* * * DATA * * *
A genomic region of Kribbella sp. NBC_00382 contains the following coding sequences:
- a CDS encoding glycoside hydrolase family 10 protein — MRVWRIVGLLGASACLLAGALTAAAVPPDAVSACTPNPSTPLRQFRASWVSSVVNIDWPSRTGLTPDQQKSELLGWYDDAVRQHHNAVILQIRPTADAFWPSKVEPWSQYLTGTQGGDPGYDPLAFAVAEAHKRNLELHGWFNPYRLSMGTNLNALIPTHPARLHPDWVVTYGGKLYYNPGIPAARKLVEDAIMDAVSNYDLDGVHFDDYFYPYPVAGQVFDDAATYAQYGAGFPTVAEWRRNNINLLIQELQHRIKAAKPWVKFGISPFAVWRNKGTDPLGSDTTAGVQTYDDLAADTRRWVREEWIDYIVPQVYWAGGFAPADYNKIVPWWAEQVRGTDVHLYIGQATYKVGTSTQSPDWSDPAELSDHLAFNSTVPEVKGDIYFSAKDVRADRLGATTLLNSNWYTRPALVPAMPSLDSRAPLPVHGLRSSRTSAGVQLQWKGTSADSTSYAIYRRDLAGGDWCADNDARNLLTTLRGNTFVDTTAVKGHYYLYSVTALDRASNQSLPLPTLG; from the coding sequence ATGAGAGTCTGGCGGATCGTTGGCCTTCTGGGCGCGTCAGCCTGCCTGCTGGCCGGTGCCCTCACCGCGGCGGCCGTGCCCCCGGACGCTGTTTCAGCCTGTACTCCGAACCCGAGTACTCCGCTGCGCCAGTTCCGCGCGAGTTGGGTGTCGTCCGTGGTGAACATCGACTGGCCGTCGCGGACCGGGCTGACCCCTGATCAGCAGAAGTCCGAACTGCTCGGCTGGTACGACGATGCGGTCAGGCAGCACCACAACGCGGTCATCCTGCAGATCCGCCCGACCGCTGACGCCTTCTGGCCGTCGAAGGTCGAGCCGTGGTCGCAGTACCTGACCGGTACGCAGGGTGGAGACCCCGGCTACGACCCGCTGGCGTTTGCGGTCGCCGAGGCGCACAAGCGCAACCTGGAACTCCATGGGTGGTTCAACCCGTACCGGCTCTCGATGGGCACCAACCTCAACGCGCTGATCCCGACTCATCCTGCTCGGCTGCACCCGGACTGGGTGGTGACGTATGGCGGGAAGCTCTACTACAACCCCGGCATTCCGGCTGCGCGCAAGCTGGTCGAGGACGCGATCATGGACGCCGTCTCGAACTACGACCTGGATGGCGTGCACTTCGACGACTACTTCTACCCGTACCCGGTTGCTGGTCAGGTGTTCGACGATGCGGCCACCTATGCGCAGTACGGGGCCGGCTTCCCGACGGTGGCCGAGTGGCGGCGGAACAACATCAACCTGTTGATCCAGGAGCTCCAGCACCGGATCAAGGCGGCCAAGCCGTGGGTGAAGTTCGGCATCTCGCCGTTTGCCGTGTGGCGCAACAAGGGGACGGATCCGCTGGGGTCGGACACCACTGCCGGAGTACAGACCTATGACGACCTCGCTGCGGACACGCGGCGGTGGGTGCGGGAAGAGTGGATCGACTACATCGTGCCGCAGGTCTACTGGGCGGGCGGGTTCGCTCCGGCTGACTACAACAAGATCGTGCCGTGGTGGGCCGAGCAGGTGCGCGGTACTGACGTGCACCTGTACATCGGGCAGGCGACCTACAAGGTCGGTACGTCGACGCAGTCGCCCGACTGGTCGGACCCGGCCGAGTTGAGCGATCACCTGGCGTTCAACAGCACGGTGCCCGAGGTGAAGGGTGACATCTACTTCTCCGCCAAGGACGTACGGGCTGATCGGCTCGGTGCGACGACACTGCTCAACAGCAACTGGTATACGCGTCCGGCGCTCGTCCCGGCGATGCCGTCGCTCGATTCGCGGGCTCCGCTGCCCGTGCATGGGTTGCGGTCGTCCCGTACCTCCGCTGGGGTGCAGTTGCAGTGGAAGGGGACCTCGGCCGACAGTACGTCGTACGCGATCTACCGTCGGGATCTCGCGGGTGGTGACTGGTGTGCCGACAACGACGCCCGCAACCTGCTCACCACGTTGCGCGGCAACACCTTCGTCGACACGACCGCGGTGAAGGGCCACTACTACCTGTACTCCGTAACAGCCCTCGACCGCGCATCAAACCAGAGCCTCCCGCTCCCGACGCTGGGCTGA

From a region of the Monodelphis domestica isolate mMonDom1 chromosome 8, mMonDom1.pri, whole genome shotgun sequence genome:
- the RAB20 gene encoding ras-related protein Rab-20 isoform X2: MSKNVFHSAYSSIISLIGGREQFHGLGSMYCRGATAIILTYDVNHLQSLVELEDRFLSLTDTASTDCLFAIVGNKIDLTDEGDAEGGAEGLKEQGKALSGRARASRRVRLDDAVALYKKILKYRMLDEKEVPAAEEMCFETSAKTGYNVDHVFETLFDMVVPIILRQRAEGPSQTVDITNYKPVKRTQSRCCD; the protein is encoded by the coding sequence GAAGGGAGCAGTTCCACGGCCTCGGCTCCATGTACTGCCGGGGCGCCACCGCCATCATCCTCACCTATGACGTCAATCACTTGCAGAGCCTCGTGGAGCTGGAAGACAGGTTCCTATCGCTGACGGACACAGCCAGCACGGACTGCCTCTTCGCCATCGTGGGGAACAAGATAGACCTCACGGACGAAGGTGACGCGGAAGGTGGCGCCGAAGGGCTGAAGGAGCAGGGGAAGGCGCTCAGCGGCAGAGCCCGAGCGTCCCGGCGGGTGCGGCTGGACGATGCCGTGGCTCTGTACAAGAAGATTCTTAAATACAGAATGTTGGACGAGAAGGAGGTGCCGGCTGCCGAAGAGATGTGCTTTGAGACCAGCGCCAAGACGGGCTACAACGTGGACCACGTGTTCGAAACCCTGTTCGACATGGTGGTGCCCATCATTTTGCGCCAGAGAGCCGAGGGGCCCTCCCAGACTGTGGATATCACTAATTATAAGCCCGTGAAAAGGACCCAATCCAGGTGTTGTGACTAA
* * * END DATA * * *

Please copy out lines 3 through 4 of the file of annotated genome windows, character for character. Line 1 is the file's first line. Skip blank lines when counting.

From a region of the Monodelphis domestica isolate mMonDom1 chromosome 8, mMonDom1.pri, whole genome shotgun sequence genome:
- the RAB20 gene encoding ras-related protein Rab-20 isoform X2: MSKNVFHSAYSSIISLIGGREQFHGLGSMYCRGATAIILTYDVNHLQSLVELEDRFLSLTDTASTDCLFAIVGNKIDLTDEGDAEGGAEGLKEQGKALSGRARASRRVRLDDAVALYKKILKYRMLDEKEVPAAEEMCFETSAKTGYNVDHVFETLFDMVVPIILRQRAEGPSQTVDITNYKPVKRTQSRCCD; the protein is encoded by the coding sequence GAAGGGAGCAGTTCCACGGCCTCGGCTCCATGTACTGCCGGGGCGCCACCGCCATCATCCTCACCTATGACGTCAATCACTTGCAGAGCCTCGTGGAGCTGGAAGACAGGTTCCTATCGCTGACGGACACAGCCAGCACGGACTGCCTCTTCGCCATCGTGGGGAACAAGATAGACCTCACGGACGAAGGTGACGCGGAAGGTGGCGCCGAAGGGCTGAAGGAGCAGGGGAAGGCGCTCAGCGGCAGAGCCCGAGCGTCCCGGCGGGTGCGGCTGGACGATGCCGTGGCTCTGTACAAGAAGATTCTTAAATACAGAATGTTGGACGAGAAGGAGGTGCCGGCTGCCGAAGAGATGTGCTTTGAGACCAGCGCCAAGACGGGCTACAACGTGGACCACGTGTTCGAAACCCTGTTCGACATGGTGGTGCCCATCATTTTGCGCCAGAGAGCCGAGGGGCCCTCCCAGACTGTGGATATCACTAATTATAAGCCCGTGAAAAGGACCCAATCCAGGTGTTGTGACTAA